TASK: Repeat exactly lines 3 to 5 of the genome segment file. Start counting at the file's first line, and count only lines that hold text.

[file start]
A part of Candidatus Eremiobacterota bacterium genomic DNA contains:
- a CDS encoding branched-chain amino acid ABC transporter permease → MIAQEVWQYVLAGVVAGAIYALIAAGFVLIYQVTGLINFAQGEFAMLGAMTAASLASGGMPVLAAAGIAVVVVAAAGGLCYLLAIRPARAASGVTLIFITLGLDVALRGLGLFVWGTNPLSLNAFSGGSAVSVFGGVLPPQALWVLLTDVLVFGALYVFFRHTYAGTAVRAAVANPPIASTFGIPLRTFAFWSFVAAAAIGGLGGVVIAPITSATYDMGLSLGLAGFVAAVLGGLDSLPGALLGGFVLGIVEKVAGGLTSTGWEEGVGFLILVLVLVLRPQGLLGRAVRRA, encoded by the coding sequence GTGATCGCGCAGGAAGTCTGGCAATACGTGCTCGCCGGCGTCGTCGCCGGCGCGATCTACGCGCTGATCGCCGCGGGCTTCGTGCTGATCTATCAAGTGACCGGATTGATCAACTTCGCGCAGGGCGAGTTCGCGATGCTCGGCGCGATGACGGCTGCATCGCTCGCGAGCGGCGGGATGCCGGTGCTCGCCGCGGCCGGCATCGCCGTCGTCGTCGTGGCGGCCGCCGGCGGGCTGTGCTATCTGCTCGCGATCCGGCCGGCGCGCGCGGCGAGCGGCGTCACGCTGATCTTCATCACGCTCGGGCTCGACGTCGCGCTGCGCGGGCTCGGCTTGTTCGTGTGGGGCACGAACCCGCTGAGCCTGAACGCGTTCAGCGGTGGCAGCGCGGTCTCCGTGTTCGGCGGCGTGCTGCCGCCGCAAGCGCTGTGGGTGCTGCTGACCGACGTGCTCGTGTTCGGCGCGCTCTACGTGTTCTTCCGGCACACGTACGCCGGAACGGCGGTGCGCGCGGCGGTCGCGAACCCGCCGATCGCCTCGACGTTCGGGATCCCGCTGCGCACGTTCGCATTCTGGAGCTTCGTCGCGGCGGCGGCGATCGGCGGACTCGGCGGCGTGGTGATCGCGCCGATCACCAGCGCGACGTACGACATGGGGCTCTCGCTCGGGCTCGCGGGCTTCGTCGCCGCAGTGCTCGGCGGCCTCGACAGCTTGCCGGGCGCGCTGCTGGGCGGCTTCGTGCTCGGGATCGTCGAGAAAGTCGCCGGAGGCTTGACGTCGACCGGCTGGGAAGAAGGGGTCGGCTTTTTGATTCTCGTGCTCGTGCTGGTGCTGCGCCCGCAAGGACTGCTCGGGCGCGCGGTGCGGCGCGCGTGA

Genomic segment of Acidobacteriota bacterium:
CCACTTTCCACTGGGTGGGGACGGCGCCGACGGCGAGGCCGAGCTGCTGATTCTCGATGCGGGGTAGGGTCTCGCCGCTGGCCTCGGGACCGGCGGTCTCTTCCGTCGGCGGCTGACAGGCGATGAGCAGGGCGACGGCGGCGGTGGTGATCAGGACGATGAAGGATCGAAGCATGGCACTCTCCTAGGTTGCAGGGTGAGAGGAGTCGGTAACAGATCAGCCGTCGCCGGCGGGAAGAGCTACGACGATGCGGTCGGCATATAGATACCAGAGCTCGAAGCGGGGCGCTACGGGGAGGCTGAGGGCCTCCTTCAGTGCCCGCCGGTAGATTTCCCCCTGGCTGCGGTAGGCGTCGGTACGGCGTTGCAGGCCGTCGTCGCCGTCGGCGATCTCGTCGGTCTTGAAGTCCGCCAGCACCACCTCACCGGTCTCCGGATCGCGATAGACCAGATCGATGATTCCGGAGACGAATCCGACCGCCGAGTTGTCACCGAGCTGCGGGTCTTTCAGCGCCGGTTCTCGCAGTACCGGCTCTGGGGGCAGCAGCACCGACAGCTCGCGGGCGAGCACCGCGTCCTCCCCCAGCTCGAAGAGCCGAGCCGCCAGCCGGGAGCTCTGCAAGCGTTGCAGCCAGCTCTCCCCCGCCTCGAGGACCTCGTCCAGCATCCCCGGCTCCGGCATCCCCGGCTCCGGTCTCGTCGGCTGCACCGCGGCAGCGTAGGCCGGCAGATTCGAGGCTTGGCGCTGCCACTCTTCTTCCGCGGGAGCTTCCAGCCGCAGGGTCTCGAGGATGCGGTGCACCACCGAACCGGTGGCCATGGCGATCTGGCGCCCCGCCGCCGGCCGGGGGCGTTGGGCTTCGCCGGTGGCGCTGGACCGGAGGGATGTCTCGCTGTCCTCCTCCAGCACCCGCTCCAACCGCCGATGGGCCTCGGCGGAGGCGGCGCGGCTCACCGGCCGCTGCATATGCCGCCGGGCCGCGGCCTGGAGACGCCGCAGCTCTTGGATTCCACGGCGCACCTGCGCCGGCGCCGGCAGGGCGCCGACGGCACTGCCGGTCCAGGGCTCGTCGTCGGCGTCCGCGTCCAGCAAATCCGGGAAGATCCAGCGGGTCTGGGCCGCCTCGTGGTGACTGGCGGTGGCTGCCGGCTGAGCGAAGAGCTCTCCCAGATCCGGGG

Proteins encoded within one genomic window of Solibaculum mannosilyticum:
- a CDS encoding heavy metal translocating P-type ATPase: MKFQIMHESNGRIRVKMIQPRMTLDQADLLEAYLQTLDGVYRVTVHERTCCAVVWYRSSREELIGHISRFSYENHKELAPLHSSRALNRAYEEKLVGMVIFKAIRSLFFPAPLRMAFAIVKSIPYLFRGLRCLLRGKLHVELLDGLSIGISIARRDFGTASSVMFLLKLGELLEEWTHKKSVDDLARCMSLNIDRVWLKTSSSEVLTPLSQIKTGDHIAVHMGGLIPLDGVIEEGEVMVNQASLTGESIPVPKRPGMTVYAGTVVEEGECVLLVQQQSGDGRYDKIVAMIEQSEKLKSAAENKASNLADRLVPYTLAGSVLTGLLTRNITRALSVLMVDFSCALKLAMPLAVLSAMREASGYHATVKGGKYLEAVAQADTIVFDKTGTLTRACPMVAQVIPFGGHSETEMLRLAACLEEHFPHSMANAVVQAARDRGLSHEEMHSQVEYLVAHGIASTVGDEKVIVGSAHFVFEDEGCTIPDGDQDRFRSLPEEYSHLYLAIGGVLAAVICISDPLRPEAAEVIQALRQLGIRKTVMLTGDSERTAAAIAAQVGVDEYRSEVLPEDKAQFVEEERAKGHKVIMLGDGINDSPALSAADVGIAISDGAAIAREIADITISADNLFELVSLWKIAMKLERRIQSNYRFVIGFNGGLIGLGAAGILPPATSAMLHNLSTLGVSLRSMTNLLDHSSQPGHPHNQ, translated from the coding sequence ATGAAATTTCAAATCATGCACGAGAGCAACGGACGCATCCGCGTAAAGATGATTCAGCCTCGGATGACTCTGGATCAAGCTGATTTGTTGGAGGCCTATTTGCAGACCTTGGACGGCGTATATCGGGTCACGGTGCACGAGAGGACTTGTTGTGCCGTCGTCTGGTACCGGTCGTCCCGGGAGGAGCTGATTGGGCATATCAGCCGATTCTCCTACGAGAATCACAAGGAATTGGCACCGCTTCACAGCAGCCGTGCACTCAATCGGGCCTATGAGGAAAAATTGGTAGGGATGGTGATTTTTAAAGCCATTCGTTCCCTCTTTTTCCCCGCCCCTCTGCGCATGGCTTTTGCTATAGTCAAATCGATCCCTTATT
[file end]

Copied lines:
Genomic segment of Acidobacteriota bacterium:
CCACTTTCCACTGGGTGGGGACGGCGCCGACGGCGAGGCCGAGCTGCTGATTCTCGATGCGGGGTAGGGTCTCGCCGCTGGCCTCGGGACCGGCGGTCTCTTCCGTCGGCGGCTGACAGGCGATGAGCAGGGCGACGGCGGCGGTGGTGATCAGGACGATGAAGGATCGAAGCATGGCACTCTCCTAGGTTGCAGGGTGAGAGGAGTCGGTAACAGATCAGCCGTCGCCGGCGGGAAGAGCTACGACGATGCGGTCGGCATATAGATACCAGAGCTCGAAGCGGGGCGCTACGGGGAGGCTGAGGGCCTCCTTCAGTGCCCGCCGGTAGATTTCCCCCTGGCTGCGGTAGGCGTCGGTACGGCGTTGCAGGCCGTCGTCGCCGTCGGCGATCTCGTCGGTCTTGAAGTCCGCCAGCACCACCTCACCGGTCTCCGGATCGCGATAGACCAGATCGATGATTCCGGAGACGAATCCGACCGCCGAGTTGTCACCGAGCTGCGGGTCTTTCAGCGCCGGTTCTCGCAGTACCGGCTCTGGGGGCAGCAGCACCGACAGCTCGCGGGCGAGCACCGCGTCCTCCCCCAGCTCGAAGAGCCGAGCCGCCAGCCGGGAGCTCTGCAAGCGTTGCAGCCAGCTCTCCCCCGCCTCGAGGACCTCGTCCAGCATCCCCGGCTCCGGCATCCCCGGCTCCGGTCTCGTCGGCTGCACCGCGGCAGCGTAGGCCGGCAGATTCGAGGCTTGGCGCTGCCACTCTTCTTCCGCGGGAGCTTCCAGCCGCAGGGTCTCGAGGATGCGGTGCACCACCGAACCGGTGGCCATGGCGATCTGGCGCCCCGCCGCCGGCCGGGGGCGTTGGGCTTCGCCGGTGGCGCTGGACCGGAGGGATGTCTCGCTGTCCTCCTCCAGCACCCGCTCCAACCGCCGATGGGCCTCGGCGGAGGCGGCGCGGCTCACCGGCCGCTGCATATGCCGCCGGGCCGCGGCCTGGAGACGCCGCAGCTCTTGGATTCCACGGCGCACCTGCGCCGGCGCCGGCAGGGCGCCGACGGCACTGCCGGTCCAGGGCTCGTCGTCGGCGTCCGCGTCCAGCAAATCCGGGAAGATCCAGCGGGTCTGGGCCGCCTCGTGGTGACTGGCGGTGGCTGCCGGCTGAGCGAAGAGCTCTCCCAGATCCGGGG

Proteins encoded within one genomic window of Solibaculum mannosilyticum: